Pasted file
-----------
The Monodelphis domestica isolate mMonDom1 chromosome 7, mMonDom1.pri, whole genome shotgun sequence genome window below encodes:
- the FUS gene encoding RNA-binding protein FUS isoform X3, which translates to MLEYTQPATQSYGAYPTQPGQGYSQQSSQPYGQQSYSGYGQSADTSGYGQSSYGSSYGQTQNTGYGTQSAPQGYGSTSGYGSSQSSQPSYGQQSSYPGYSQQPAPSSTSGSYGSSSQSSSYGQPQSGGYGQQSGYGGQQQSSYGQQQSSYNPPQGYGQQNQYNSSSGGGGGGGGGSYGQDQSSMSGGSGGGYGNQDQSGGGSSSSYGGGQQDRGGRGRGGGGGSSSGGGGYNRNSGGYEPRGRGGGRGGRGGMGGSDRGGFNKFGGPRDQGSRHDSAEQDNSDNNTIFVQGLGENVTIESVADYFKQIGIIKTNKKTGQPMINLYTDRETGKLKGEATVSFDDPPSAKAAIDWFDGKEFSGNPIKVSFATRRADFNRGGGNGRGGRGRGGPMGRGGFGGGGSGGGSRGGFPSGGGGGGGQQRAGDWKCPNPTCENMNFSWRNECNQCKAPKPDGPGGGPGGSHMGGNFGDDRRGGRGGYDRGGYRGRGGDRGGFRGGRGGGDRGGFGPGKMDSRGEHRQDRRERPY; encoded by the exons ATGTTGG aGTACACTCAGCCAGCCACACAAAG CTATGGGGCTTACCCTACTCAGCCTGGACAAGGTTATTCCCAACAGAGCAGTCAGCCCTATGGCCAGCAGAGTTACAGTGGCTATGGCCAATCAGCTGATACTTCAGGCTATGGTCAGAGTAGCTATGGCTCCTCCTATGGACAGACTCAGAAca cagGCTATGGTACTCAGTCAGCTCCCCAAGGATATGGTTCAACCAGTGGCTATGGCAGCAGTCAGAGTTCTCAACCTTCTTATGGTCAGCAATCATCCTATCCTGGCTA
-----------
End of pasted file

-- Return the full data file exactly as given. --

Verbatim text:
The Monodelphis domestica isolate mMonDom1 chromosome 7, mMonDom1.pri, whole genome shotgun sequence genome window below encodes:
- the FUS gene encoding RNA-binding protein FUS isoform X3, which translates to MLEYTQPATQSYGAYPTQPGQGYSQQSSQPYGQQSYSGYGQSADTSGYGQSSYGSSYGQTQNTGYGTQSAPQGYGSTSGYGSSQSSQPSYGQQSSYPGYSQQPAPSSTSGSYGSSSQSSSYGQPQSGGYGQQSGYGGQQQSSYGQQQSSYNPPQGYGQQNQYNSSSGGGGGGGGGSYGQDQSSMSGGSGGGYGNQDQSGGGSSSSYGGGQQDRGGRGRGGGGGSSSGGGGYNRNSGGYEPRGRGGGRGGRGGMGGSDRGGFNKFGGPRDQGSRHDSAEQDNSDNNTIFVQGLGENVTIESVADYFKQIGIIKTNKKTGQPMINLYTDRETGKLKGEATVSFDDPPSAKAAIDWFDGKEFSGNPIKVSFATRRADFNRGGGNGRGGRGRGGPMGRGGFGGGGSGGGSRGGFPSGGGGGGGQQRAGDWKCPNPTCENMNFSWRNECNQCKAPKPDGPGGGPGGSHMGGNFGDDRRGGRGGYDRGGYRGRGGDRGGFRGGRGGGDRGGFGPGKMDSRGEHRQDRRERPY; encoded by the exons ATGTTGG aGTACACTCAGCCAGCCACACAAAG CTATGGGGCTTACCCTACTCAGCCTGGACAAGGTTATTCCCAACAGAGCAGTCAGCCCTATGGCCAGCAGAGTTACAGTGGCTATGGCCAATCAGCTGATACTTCAGGCTATGGTCAGAGTAGCTATGGCTCCTCCTATGGACAGACTCAGAAca cagGCTATGGTACTCAGTCAGCTCCCCAAGGATATGGTTCAACCAGTGGCTATGGCAGCAGTCAGAGTTCTCAACCTTCTTATGGTCAGCAATCATCCTATCCTGGCTA